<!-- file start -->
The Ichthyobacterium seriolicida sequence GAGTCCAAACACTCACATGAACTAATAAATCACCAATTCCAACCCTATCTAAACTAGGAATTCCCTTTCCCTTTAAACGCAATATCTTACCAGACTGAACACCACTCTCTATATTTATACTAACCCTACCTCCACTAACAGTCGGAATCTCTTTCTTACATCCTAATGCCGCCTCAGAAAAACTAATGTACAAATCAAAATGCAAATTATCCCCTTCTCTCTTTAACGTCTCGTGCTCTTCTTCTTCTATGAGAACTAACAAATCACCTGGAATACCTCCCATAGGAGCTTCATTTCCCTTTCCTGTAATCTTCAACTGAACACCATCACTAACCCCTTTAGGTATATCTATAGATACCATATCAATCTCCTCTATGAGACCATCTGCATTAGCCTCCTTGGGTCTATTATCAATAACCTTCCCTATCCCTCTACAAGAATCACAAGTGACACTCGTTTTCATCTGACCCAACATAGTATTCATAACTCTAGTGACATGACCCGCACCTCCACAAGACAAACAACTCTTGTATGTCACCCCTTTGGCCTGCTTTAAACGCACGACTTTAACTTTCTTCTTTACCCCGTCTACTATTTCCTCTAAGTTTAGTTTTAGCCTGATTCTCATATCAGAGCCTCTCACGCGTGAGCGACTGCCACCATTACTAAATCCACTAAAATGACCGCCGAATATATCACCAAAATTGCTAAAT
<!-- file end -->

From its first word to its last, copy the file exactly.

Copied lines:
The Ichthyobacterium seriolicida sequence GAGTCCAAACACTCACATGAACTAATAAATCACCAATTCCAACCCTATCTAAACTAGGAATTCCCTTTCCCTTTAAACGCAATATCTTACCAGACTGAACACCACTCTCTATATTTATACTAACCCTACCTCCACTAACAGTCGGAATCTCTTTCTTACATCCTAATGCCGCCTCAGAAAAACTAATGTACAAATCAAAATGCAAATTATCCCCTTCTCTCTTTAACGTCTCGTGCTCTTCTTCTTCTATGAGAACTAACAAATCACCTGGAATACCTCCCATAGGAGCTTCATTTCCCTTTCCTGTAATCTTCAACTGAACACCATCACTAACCCCTTTAGGTATATCTATAGATACCATATCAATCTCCTCTATGAGACCATCTGCATTAGCCTCCTTGGGTCTATTATCAATAACCTTCCCTATCCCTCTACAAGAATCACAAGTGACACTCGTTTTCATCTGACCCAACATAGTATTCATAACTCTAGTGACATGACCCGCACCTCCACAAGACAAACAACTCTTGTATGTCACCCCTTTGGCCTGCTTTAAACGCACGACTTTAACTTTCTTCTTTACCCCGTCTACTATTTCCTCTAAGTTTAGTTTTAGCCTGATTCTCATATCAGAGCCTCTCACGCGTGAGCGACTGCCACCATTACTAAATCCACTAAAATGACCGCCGAATATATCACCAAAATTGCTAAAT